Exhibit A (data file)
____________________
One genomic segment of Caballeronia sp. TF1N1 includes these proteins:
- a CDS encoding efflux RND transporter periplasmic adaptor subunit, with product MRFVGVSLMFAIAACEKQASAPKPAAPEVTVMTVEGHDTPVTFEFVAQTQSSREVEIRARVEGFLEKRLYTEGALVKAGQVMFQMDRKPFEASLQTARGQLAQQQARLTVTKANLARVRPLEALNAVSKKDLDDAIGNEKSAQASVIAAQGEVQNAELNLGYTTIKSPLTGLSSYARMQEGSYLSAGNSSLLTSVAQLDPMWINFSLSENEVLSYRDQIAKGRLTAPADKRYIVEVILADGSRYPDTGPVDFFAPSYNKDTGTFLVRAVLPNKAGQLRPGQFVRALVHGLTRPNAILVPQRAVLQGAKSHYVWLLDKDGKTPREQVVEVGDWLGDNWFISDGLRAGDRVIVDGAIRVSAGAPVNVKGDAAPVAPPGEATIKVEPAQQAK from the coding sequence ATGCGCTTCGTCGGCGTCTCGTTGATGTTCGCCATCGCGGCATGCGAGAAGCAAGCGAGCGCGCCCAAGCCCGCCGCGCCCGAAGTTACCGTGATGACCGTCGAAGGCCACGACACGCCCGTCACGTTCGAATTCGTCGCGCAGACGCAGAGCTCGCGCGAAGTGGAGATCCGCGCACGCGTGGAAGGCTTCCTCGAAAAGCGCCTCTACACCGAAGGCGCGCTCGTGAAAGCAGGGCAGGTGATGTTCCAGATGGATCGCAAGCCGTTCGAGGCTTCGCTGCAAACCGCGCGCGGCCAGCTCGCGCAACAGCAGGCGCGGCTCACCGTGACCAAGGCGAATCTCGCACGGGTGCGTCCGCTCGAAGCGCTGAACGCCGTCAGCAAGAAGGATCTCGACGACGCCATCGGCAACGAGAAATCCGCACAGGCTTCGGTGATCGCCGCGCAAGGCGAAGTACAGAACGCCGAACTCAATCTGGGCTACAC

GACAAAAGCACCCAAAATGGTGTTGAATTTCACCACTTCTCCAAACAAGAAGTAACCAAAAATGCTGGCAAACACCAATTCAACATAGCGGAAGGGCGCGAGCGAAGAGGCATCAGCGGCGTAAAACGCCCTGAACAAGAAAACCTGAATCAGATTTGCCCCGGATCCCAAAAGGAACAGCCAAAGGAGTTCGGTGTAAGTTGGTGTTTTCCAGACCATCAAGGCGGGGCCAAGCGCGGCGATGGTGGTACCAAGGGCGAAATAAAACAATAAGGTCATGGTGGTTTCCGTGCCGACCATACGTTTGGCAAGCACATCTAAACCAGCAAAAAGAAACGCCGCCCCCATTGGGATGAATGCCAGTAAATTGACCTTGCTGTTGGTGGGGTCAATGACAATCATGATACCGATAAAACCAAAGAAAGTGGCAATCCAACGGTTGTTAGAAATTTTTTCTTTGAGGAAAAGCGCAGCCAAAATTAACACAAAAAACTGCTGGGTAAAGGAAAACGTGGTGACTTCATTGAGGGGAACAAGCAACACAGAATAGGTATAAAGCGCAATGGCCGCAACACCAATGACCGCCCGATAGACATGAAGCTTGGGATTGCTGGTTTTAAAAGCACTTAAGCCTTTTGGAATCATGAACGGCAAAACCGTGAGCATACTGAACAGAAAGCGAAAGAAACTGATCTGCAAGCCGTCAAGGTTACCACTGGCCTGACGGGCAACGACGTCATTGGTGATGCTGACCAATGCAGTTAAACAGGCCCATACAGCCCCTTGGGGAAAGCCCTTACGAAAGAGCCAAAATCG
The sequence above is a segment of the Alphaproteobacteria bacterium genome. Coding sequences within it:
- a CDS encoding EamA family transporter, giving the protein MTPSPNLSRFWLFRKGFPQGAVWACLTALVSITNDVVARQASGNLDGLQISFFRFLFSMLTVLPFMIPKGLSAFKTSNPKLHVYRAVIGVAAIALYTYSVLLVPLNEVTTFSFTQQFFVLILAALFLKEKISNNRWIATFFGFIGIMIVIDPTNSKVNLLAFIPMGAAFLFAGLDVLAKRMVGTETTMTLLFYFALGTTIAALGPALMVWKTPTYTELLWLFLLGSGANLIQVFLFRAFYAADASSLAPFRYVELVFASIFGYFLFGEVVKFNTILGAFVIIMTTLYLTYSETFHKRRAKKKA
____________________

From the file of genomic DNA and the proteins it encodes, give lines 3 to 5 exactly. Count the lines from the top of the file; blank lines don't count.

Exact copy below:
GACAAAAGCACCCAAAATGGTGTTGAATTTCACCACTTCTCCAAACAAGAAGTAACCAAAAATGCTGGCAAACACCAATTCAACATAGCGGAAGGGCGCGAGCGAAGAGGCATCAGCGGCGTAAAACGCCCTGAACAAGAAAACCTGAATCAGATTTGCCCCGGATCCCAAAAGGAACAGCCAAAGGAGTTCGGTGTAAGTTGGTGTTTTCCAGACCATCAAGGCGGGGCCAAGCGCGGCGATGGTGGTACCAAGGGCGAAATAAAACAATAAGGTCATGGTGGTTTCCGTGCCGACCATACGTTTGGCAAGCACATCTAAACCAGCAAAAAGAAACGCCGCCCCCATTGGGATGAATGCCAGTAAATTGACCTTGCTGTTGGTGGGGTCAATGACAATCATGATACCGATAAAACCAAAGAAAGTGGCAATCCAACGGTTGTTAGAAATTTTTTCTTTGAGGAAAAGCGCAGCCAAAATTAACACAAAAAACTGCTGGGTAAAGGAAAACGTGGTGACTTCATTGAGGGGAACAAGCAACACAGAATAGGTATAAAGCGCAATGGCCGCAACACCAATGACCGCCCGATAGACATGAAGCTTGGGATTGCTGGTTTTAAAAGCACTTAAGCCTTTTGGAATCATGAACGGCAAAACCGTGAGCATACTGAACAGAAAGCGAAAGAAACTGATCTGCAAGCCGTCAAGGTTACCACTGGCCTGACGGGCAACGACGTCATTGGTGATGCTGACCAATGCAGTTAAACAGGCCCATACAGCCCCTTGGGGAAAGCCCTTACGAAAGAGCCAAAATCG
The sequence above is a segment of the Alphaproteobacteria bacterium genome. Coding sequences within it:
- a CDS encoding EamA family transporter, giving the protein MTPSPNLSRFWLFRKGFPQGAVWACLTALVSITNDVVARQASGNLDGLQISFFRFLFSMLTVLPFMIPKGLSAFKTSNPKLHVYRAVIGVAAIALYTYSVLLVPLNEVTTFSFTQQFFVLILAALFLKEKISNNRWIATFFGFIGIMIVIDPTNSKVNLLAFIPMGAAFLFAGLDVLAKRMVGTETTMTLLFYFALGTTIAALGPALMVWKTPTYTELLWLFLLGSGANLIQVFLFRAFYAADASSLAPFRYVELVFASIFGYFLFGEVVKFNTILGAFVIIMTTLYLTYSETFHKRRAKKKA